Amnesty International turns 50

(NC)—Fifty years ago, Peter Benenson, the founder of Amnesty International, was outraged when he heard that two students had been thrown in jail for raising a toast to freedom. Benenson decided that he would publish a story “The Forgotten Prisoners” about people whose human rights had been abused. In his story, he urged others to write letters on the prisoners’ behalf—to use our freedom to free others. By using the power of the pen, you could help others. The idea caught on. From a small group of people, Amnesty International is now more than 3 million members striving to protect human rights.

On December 10, it will be International Human Rights Day and Amnesty International will turn 50. We will be lighting up the world in Canada and around the world. We will also be taking part in the world’s largest letter-writing event— Write for Rights—and writing thousands of letters to help protect human rights. This year, Amnesty International is planning the biggest, most exciting, and most impactful Write for Rights event ever to mark the year’s most important date for human rights.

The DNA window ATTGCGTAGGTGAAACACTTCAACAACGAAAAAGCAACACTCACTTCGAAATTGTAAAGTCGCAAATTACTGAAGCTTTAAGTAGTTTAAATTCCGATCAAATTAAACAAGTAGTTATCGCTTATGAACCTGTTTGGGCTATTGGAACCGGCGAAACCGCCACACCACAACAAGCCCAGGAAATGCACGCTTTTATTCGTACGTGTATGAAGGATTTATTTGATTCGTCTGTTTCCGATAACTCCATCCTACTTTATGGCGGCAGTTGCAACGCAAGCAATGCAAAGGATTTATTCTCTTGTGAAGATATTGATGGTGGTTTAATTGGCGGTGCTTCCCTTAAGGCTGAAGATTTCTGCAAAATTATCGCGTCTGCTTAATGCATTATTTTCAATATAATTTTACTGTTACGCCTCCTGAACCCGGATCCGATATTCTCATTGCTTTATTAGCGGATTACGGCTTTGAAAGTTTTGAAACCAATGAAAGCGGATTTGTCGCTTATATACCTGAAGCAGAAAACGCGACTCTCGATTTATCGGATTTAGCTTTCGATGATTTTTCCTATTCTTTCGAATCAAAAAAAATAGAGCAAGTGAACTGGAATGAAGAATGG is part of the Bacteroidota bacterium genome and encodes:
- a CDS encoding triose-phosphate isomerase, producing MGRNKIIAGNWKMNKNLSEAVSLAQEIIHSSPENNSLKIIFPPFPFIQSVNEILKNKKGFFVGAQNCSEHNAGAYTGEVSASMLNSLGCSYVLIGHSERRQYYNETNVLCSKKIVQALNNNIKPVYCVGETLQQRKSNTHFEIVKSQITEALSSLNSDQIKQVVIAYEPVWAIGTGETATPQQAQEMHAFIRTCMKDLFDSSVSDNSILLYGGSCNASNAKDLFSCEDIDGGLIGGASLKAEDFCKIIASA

Help others by writing letters

How is this done? Simply by writing letters. Amnesty International chooses specific human rights cases—you write letters to support them. Many Write for Rights participants gather with friends, family, and community to hold events in their homes, at school, at cafes, in their place of worship, at work on their lunch hour. At our web site, you will find everything you need—cases, event support, how to find an event near you.

Canadians who participate in Write for Rights love the sense of solidarity of being part of a global movement of people who show they care by writing letters, signing petitions and sending text messages about human rights on December 10.

Your letters can help give a person back their freedom. They can make demands for justice for survivors of torture. They can give hope to individuals at risk.

Join us

Celebrate 50 years of defending human rights and take a few minutes to help someone half a world away. When asked why they participated in Write for Rights, one person said: “To defend those that can’t defend themselves.” You can too. For more information go online to or call toll-free 1-800-Amnesty (1-800-266-3789).